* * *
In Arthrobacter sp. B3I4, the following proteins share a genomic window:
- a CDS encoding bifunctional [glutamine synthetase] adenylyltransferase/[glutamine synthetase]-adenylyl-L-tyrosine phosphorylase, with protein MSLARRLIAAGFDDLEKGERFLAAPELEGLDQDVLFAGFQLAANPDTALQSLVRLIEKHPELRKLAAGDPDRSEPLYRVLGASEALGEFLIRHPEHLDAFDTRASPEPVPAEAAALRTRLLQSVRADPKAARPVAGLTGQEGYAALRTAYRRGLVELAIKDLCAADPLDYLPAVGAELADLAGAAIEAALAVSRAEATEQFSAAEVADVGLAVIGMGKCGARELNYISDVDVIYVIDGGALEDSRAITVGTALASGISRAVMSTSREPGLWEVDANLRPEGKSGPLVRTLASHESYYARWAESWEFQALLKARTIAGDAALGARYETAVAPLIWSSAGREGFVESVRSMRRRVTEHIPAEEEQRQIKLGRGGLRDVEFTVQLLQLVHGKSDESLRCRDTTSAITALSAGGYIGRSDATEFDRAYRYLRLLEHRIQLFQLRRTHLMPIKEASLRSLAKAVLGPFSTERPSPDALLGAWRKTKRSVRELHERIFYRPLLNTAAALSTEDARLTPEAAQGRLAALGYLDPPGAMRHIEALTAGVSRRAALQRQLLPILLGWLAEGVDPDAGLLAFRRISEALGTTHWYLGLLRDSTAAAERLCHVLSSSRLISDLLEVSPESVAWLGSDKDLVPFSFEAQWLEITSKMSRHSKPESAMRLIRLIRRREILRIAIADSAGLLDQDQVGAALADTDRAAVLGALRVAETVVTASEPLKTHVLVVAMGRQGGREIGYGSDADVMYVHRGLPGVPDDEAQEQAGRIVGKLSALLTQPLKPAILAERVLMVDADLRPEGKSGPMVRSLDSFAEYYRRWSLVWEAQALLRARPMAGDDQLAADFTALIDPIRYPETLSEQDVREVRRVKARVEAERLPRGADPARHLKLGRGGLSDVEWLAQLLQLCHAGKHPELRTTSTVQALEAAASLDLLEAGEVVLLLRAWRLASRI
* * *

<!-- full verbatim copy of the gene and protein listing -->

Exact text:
In Arthrobacter sp. B3I4, the following proteins share a genomic window:
- a CDS encoding bifunctional [glutamine synthetase] adenylyltransferase/[glutamine synthetase]-adenylyl-L-tyrosine phosphorylase, with protein MSLARRLIAAGFDDLEKGERFLAAPELEGLDQDVLFAGFQLAANPDTALQSLVRLIEKHPELRKLAAGDPDRSEPLYRVLGASEALGEFLIRHPEHLDAFDTRASPEPVPAEAAALRTRLLQSVRADPKAARPVAGLTGQEGYAALRTAYRRGLVELAIKDLCAADPLDYLPAVGAELADLAGAAIEAALAVSRAEATEQFSAAEVADVGLAVIGMGKCGARELNYISDVDVIYVIDGGALEDSRAITVGTALASGISRAVMSTSREPGLWEVDANLRPEGKSGPLVRTLASHESYYARWAESWEFQALLKARTIAGDAALGARYETAVAPLIWSSAGREGFVESVRSMRRRVTEHIPAEEEQRQIKLGRGGLRDVEFTVQLLQLVHGKSDESLRCRDTTSAITALSAGGYIGRSDATEFDRAYRYLRLLEHRIQLFQLRRTHLMPIKEASLRSLAKAVLGPFSTERPSPDALLGAWRKTKRSVRELHERIFYRPLLNTAAALSTEDARLTPEAAQGRLAALGYLDPPGAMRHIEALTAGVSRRAALQRQLLPILLGWLAEGVDPDAGLLAFRRISEALGTTHWYLGLLRDSTAAAERLCHVLSSSRLISDLLEVSPESVAWLGSDKDLVPFSFEAQWLEITSKMSRHSKPESAMRLIRLIRRREILRIAIADSAGLLDQDQVGAALADTDRAAVLGALRVAETVVTASEPLKTHVLVVAMGRQGGREIGYGSDADVMYVHRGLPGVPDDEAQEQAGRIVGKLSALLTQPLKPAILAERVLMVDADLRPEGKSGPMVRSLDSFAEYYRRWSLVWEAQALLRARPMAGDDQLAADFTALIDPIRYPETLSEQDVREVRRVKARVEAERLPRGADPARHLKLGRGGLSDVEWLAQLLQLCHAGKHPELRTTSTVQALEAAASLDLLEAGEVVLLLRAWRLASRI